After the morning count, inmates are free to wander the vast grounds as long as they sign out properly and return by 4 pm. Alternatively, they might choose to visit the television room, library, chapel, or education building, where they can pursue various apprenticeship programs.

Alderson Federal Prison Camp entrance, by Christopher Ziemnowicz, licensed under CC BY-SA 3.0 via Wikimedia Commons

The security in the institution is so low that one prisoner, Lynette Fromme, escaped.

By the looks of things, Martha’s time in Alderson was a breeze. She started yoga classes, which is possibly the most white-collar thing ever. And when she wasn’t practicing her downward dog, she was replying to emails from her fans – she received 15,000 of them in her first month alone. It must have been a tough way to pass the time.


But although her time there sounds cushy on paper, Stewart herself said that she found the experience horrifying and disturbing. Although it was a minimum-security prison, she still had to deal with guards and take part in hard labor.

Now for a prison that is possibly even posher than Alderson.

Felicity Huffman

Felicity Huffman, by Angela George, licensed under CC BY-SA 3.0 via Wikimedia Commons

You might have heard of Felicity Huffman. The actress became infamous in 2019 after paying a scammer to do some funny business and help her daughter get into a prestigious college. As a result, she was sent to prison.


The prison in question was the Federal Correctional Institution in Dublin, another institution viewed by many as being a cushy option. Located in the Bay Area of California, it’s known as Chateau Dublin. And you’re about to find out why.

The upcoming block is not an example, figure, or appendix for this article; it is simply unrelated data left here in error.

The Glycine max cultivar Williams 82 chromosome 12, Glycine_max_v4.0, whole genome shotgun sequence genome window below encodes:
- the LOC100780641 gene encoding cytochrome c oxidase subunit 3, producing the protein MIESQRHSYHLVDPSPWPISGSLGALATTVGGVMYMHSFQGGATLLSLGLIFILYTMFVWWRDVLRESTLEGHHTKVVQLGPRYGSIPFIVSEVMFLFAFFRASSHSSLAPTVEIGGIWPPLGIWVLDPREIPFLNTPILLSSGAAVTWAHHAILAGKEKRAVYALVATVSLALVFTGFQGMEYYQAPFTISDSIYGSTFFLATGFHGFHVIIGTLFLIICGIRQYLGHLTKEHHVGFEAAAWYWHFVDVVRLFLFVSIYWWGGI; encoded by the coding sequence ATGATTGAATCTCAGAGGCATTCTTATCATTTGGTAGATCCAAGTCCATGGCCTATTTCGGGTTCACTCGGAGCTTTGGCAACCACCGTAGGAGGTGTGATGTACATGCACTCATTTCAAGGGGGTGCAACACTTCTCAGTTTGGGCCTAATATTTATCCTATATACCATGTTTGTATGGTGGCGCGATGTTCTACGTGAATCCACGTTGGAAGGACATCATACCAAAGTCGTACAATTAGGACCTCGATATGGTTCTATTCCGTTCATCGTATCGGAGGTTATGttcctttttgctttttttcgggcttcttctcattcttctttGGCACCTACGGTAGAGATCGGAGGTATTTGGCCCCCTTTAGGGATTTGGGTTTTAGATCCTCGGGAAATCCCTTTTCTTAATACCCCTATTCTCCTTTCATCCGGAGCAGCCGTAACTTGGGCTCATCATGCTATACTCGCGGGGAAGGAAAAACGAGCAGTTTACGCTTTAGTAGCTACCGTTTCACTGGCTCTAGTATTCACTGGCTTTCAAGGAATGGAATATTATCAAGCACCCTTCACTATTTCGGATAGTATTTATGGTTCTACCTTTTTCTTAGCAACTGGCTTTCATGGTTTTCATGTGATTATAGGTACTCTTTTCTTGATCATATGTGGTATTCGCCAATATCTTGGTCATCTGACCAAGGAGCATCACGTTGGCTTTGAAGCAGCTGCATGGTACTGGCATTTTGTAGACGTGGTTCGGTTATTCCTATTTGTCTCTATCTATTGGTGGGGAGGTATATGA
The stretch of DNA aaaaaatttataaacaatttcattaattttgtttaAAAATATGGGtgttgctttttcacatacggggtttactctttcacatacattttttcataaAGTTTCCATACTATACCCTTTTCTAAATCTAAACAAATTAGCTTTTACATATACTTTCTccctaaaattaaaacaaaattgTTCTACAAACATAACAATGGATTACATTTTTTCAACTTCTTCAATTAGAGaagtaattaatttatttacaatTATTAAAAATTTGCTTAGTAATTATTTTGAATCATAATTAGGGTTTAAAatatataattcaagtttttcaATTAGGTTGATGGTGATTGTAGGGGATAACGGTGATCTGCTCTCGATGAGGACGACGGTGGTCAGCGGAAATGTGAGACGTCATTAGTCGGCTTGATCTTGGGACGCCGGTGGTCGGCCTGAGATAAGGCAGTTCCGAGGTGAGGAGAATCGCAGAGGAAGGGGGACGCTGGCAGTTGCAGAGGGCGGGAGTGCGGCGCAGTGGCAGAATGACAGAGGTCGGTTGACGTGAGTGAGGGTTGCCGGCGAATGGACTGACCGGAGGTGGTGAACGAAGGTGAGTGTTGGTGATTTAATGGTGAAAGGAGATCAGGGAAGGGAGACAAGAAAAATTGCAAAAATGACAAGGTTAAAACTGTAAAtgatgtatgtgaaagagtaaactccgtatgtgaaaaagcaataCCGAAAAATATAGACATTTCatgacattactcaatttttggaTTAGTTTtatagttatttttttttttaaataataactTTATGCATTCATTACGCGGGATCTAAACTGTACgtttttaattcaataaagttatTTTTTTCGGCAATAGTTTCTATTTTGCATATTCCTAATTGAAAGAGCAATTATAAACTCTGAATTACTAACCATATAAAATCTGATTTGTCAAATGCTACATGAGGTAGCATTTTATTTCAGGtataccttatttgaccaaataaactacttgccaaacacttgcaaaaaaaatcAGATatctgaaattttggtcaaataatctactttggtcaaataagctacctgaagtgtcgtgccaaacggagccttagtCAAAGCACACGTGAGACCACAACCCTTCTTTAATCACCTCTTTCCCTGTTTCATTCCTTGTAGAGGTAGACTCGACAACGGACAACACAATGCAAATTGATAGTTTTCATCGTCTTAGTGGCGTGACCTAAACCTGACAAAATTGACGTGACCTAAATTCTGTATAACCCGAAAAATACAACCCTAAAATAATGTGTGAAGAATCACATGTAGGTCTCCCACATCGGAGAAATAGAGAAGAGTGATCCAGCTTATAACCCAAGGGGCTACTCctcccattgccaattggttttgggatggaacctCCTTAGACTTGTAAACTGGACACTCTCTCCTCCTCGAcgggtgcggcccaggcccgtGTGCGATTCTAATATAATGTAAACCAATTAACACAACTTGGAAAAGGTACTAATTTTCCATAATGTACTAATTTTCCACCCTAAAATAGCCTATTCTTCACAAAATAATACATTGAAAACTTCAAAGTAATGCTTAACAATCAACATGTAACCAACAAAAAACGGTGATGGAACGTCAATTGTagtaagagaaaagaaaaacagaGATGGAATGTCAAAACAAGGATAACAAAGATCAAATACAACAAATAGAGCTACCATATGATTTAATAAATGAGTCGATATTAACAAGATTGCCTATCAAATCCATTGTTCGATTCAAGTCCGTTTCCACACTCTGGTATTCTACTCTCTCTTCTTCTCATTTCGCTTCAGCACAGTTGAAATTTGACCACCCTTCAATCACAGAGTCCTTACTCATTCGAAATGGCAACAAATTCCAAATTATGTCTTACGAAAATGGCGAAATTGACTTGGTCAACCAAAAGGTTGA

If you thought yoga classes were extra, you haven’t heard anything yet. Chateau Dublin contains gardens, tennis courts, knitting classes, and meditation courses.

Inmates can wander around as they like, wear what they want, and they even have plenty of choice over what food they can order. In the private rooms of the inmates, they have access to television and internet access. Are we the only ones feeling cheated for slumming it when we could be living rent-free in a luxurious prison?


The cushy reputation of the place is so extreme that a warden who works there had to point out that it isn’t, in fact, a resort and prisoners go there to be punished. But honestly, the fact he even had to say that just makes me more suspicious.

When it comes to rich and powerful prisoners, you’d struggle to find someone with more status than a previous lawyer to the president. Michael Cohen was arrested in late 2018 after being found guilty of tax evasion, making false financial statements, and violations of campaign finance.

Michael Cohen

Michael Cohen, by The Circus, licensed under CC BY 3.0 via Wikimedia Commons

But Cohen saw the silver lining of the situation, claiming he’d already been living in personal and mental incarceration by working under Trump, so prison would bring back his freedom. That’s quite the dig.